Donald Trump on abortion and the Vatican on “gender-affirming surgery”

Donald Trump on abortion and the Vatican on “gender-affirming surgery” April 10, 2024

On the same day Donald Trump said abortion restrictions should be left to the states, the Vatican released a twenty-page document reaffirming its opposition to surrogate parenthood, “gender theory,” and what the media euphemistically calls “gender-affirming surgery.” It also restated its opposition to abortion, euthanasia, and the death penalty.

Meanwhile, a growing chorus is demanding that Israel declare a ceasefire in its war with Hamas and condemning the way the IDF has conducted its offensive in Gaza. This despite the fact that, as the Wall Street Journal’s Gerard Baker reports, critics are “demanding that a democratic country conduct war to standards that have never been met by any belligerent in history—and could never be met.” He asks: “If the Jewish state can be bullied into letting Hamas survive, how can any free nation defend itself?”

In related news, a Palestinian Islamic Jihad spokesperson captured by Israeli forces in Gaza has admitted that Islamic Jihad and Hamas use hospitals in the enclave, employ ambulances to move their soldiers around in the Strip, and manipulate international media for propaganda purposes. An IDF spokesperson noted: “Hamas uses the world media as their Iron Dome to prevent Israel from fulfilling our goals by manipulating [the] minds of decent people.”

What narrative connects these stories?

A “second American revolution”

C. Bradley Thompson, a political science professor at Clemson, published a brilliant blog yesterday in which he references Thomas Jefferson’s belief that the election of 1800 was a “second American revolution.”

Thompson explains that the first American revolution in 1776 articulated a new social order that would “democratize American culture” by elevating the equality of all Americans. But it was the second revolution electing Jefferson and his Republican Party to power that brought this philosophy into practice.

In Jefferson’s view, his election rejected the principles and policies of monarchy and aristocracy for a philosophy that, as Thompson writes, “believed in man’s ability to govern himself largely without government. Ultimately, it was a philosophy about how men should live.”

Jefferson articulated this philosophy most famously in his declaration that “all men are created equal” and “endowed by their Creator” with the “unalienable rights” to “Life, Liberty, and the pursuit of Happiness.” Such convictions were absolutely indispensable to the democracy they birthed.

Jefferson and the other Founders knew that self-government requires the ability of citizens to govern themselves. No amount of laws and law enforcement can fully restrain the sinful impulses of sinful people. Only when we see each other as “created equal” and confer the same unalienable rights to others that we seek for ourselves can a consensual democracy flourish.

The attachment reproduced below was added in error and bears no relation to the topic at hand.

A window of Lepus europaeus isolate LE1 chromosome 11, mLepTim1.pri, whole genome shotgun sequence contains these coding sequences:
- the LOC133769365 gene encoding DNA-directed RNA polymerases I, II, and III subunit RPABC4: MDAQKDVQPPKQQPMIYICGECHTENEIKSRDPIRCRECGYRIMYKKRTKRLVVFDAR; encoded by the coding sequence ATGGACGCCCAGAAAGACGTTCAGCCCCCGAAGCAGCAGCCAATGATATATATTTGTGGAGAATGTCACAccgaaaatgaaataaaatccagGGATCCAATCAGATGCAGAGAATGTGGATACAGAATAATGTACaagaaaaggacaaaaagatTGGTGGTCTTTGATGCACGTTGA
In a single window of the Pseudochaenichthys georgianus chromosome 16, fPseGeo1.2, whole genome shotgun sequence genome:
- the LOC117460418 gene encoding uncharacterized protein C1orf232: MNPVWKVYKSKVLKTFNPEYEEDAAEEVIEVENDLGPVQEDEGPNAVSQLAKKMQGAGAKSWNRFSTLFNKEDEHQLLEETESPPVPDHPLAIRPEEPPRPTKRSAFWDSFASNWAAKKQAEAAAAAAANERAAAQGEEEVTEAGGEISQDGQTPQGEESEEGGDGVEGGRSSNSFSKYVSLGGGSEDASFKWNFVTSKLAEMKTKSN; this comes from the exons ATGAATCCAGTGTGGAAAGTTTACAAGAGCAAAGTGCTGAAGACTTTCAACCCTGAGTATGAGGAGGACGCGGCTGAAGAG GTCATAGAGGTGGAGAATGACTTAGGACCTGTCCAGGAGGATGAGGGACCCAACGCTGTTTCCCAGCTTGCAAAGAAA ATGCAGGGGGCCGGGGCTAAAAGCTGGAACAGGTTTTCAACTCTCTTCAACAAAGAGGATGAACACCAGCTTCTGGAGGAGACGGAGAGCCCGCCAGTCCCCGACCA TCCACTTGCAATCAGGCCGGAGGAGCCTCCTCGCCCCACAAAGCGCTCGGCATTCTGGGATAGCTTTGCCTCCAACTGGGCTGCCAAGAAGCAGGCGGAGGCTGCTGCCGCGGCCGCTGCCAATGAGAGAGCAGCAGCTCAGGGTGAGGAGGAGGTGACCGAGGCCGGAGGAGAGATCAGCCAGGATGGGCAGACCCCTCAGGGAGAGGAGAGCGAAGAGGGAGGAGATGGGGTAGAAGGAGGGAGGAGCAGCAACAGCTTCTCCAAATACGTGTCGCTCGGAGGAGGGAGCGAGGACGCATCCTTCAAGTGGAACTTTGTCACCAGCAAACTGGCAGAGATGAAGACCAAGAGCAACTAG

“Measures to avoid needless civilian harm”

That was then, this is now.

Today’s consumeristic culture commodifies, objectifies, and dehumanizes people as a means to our ends. From aborting the preborn to euthanizing the infirm, we ignore Jefferson’s “unalienable rights” to life, liberty, and the pursuit of happiness except when we claim them for ourselves.

This is a worldview more in keeping with Hamas than with Israel. The former, like the Nazis before them, dehumanize the Jews to justify raping, beheading, and murdering them while weaponizing the media as a means to their jihadist agenda. The latter, in defending itself from this onslaught, has “taken more measures to avoid needless civilian harm than virtually any other nation that’s fought an urban war,” according to a West Point urban warfare professor.

But even Israel’s embrace of the sanctity of life, rooted in the Hebrew Bible (cf. Genesis 1:27), requires a transformative power beyond human capacity.

It is fallen human nature to be our own gods (Genesis 3:5) pursuing our own ends (v. 6). It is therefore unsurprising that participants in democracy would inevitably commodify and objectify their fellow citizens, leading ultimately to the demise of civil society.

“No democracy can exist unless . . .”

Here we see again the urgency of our week-long emphasis on spiritual transformation.

I agree with historians who believe the First Great Awakening preceding the Revolutionary War fueled our national move toward civil liberty and democracy. And I agree with those who note that the Second Great Awakening following the Revolutionary War not only caused church membership to soar but helped create social networks that accelerated moral, educational, and racial reforms across the new country.

Only a holy God can make holy an unholy people. He does this by the sanctifying power of his Holy Spirit in every heart fully yielded to him (Ephesians 5:18). Absent such transformation, Christians are no more able to value the “unalienable rights” of others than anyone else. But if you and I begin each day by submitting that day to God as our King and inviting his Spirit to empower and use us, we become the salt and light our broken nation needs so desperately.

Aristotle was right: “No democracy can exist unless each of its citizens is as capable of outrage at injustice to another as he is of outrage at injustice to himself.” Conversely, the great philosopher noted:

“A person’s life persuades better than his word.”

How persuasive will your life be today?

Wednesday news to know:

Quote for the day:

“The very idea of freedom presupposes some objective moral law which overarches rulers and ruled alike. Unless we return to the crude and nursery-like belief in objective values, we perish.” —C. S. Lewis.

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